We discussed the upcoming schooling show on June 28th and determined that I would ride First 3 and Second 1. Danny and I also hacked outside about 10 minutes post lesson. Each time we walk outside he gets more chill. I need to do it every time!! Amy videotaped my “dirty” test run through, and I watched it later at home. I can most definitely see glaring errors, and inconsistent submission and suppleness. But I can also see some flashes of brilliance, and how much stronger and uphill he is going.

Day Six, Monday June 15th

No riding on this day. Took a physical and mental break but did update my journaling from the week.

Day Seven, Tuesday June 16th

For my lesson, I rode Amy’s FEI horse Donnie. We started off lunging as he needs a warmup without a rider. Then I hopped on and immediately trotted. His trot is obviously much bigger and bouncier than Danny. It gives me a good feeling of the range of motion that my hips can do at a posting trot. But, more importantly, how much core is needed with a bigger horse and bigger rhythm and gaits. From there we went into canter work. Donnie is super sensitive to flying changes. It was good work for me to practice holding him together until asking for a change. Again, lots of core. But again, helps me to feel the balance that I need in spades for holding a counter canter on a less balanced horse!

Day Eight, Wednesday June 17th (last day!)

Two lessons to end my week of training!

First on Danny, we decided to try canter to warm up and it really does suit him. Nevertheless, I ended up with a trot that still was tense, so we did some figure 8 stretching circles with lots of changes. We shifted into shoulder-in practice. We discovered if I stop focusing on my right leg and instead focus on opening my left and guiding his shoulders with the left leg, my right relaxed. During canter work we focused on collection and medium. Afterwards I hacked out again for a nice cool down.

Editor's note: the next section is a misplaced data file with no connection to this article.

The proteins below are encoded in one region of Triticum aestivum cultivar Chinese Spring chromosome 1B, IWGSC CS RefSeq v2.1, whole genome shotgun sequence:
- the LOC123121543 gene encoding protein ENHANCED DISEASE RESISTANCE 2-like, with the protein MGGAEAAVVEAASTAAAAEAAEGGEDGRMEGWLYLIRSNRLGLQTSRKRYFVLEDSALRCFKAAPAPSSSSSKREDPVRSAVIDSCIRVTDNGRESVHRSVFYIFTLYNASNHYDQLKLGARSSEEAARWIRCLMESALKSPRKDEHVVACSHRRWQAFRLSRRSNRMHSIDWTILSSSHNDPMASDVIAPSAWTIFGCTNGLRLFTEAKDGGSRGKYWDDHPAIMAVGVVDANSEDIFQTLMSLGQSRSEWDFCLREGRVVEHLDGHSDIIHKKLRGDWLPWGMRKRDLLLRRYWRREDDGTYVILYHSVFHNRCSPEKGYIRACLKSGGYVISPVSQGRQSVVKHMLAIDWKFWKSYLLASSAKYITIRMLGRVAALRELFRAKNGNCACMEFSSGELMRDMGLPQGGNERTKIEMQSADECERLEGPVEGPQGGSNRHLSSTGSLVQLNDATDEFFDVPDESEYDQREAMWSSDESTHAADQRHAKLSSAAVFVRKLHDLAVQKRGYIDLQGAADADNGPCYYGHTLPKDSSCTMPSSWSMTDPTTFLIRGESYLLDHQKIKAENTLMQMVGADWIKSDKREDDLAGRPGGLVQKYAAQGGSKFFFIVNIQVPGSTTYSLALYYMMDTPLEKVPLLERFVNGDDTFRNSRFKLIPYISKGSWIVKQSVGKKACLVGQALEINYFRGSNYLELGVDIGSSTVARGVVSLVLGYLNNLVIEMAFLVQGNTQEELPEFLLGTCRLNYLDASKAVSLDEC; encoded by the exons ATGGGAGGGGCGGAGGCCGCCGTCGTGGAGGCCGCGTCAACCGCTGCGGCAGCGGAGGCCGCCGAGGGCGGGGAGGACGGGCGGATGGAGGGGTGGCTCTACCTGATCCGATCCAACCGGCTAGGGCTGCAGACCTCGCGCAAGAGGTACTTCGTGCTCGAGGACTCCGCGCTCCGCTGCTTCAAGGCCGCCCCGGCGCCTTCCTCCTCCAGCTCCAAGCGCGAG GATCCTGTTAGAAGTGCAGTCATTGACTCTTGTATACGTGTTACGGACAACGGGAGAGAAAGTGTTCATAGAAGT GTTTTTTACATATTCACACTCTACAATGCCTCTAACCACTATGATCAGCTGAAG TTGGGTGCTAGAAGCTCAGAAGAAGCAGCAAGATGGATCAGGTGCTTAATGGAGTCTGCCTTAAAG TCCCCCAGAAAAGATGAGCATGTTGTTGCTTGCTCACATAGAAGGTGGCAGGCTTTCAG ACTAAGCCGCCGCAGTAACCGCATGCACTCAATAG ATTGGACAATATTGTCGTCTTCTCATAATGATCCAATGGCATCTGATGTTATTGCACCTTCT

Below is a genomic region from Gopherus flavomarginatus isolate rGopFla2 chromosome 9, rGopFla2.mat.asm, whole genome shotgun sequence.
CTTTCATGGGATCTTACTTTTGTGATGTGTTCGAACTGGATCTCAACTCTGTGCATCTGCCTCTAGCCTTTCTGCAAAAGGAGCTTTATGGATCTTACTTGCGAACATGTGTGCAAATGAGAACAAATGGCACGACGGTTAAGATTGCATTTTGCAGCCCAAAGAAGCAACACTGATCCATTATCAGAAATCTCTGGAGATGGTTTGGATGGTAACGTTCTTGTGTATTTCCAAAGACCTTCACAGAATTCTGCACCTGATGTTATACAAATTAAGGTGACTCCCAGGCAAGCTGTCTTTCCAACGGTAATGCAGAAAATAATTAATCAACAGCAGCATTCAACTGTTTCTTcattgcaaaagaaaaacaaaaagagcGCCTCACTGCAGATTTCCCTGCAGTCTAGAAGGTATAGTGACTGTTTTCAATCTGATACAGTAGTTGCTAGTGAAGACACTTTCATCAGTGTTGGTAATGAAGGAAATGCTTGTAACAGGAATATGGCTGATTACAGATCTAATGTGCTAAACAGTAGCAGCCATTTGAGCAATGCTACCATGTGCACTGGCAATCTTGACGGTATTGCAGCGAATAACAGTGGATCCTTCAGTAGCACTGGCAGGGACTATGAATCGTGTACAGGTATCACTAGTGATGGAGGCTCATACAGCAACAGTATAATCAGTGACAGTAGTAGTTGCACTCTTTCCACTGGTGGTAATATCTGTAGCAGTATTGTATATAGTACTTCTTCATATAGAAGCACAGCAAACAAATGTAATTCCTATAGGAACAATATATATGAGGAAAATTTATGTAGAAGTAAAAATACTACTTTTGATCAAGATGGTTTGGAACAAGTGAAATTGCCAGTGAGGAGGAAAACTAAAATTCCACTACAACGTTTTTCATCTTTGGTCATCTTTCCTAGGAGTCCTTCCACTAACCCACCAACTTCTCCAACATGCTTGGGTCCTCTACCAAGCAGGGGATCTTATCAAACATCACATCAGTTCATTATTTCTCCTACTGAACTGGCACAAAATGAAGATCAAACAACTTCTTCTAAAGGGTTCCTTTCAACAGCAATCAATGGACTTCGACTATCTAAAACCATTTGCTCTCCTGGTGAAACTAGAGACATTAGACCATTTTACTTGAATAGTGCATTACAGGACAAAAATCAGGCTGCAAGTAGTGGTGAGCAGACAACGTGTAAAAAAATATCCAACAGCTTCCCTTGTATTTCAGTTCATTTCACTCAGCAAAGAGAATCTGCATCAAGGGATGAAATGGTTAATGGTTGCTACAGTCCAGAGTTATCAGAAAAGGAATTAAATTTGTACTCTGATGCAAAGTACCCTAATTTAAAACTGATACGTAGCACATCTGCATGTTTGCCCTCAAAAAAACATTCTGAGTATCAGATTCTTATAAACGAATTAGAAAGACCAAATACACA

And then I realized my breeches had fallen apart. LOL. I decided to still try and ride my second lesson on Donnie. I was clearly so physically tired that my body would not listen to me. But it was still fun.

The following Saturday, June 20th, I rode in a lesson with Sue Kolstad (my trainer’s trainer, whom I also ride with when she is in town). She helped me refine some things we had been working on, but overall she was happy to see the improvements we made in such a short time since I got back into riding.

On Sunday June 28th I rode in our schooling show and scored a 61% in my first attempt at Second Level Test 1! I was super happy with this, even though I know we have a LONG way to go towards being consistent at Second Level work. As the summer has progressed, I actually had a second surgery in mid-July, requiring another 6 weeks off. However, I have continued to ride when I can, take lessons, watch videos, and stay healthy and active. This has allowed me and Danny to continue to progress to a point where I feel that next summer, we will be firmly consistent at Second Level work at shows, and training Third at home.


In normal times, I would have struggled to have been able to take a week off of my business to focus on my riding. But with budget and planning I probably would have been okay. However, not having been able to return to my business after my surgery was a huge hurdle. There is no way I would have been able to do this weeklong intensive without the support of this grant. It was truly a “Gift” and I will be forever grateful to Carol Lavell, The Dressage Foundation, and my trainer for helping this strange and frustrating year evolve into something wonderful for me and my horse.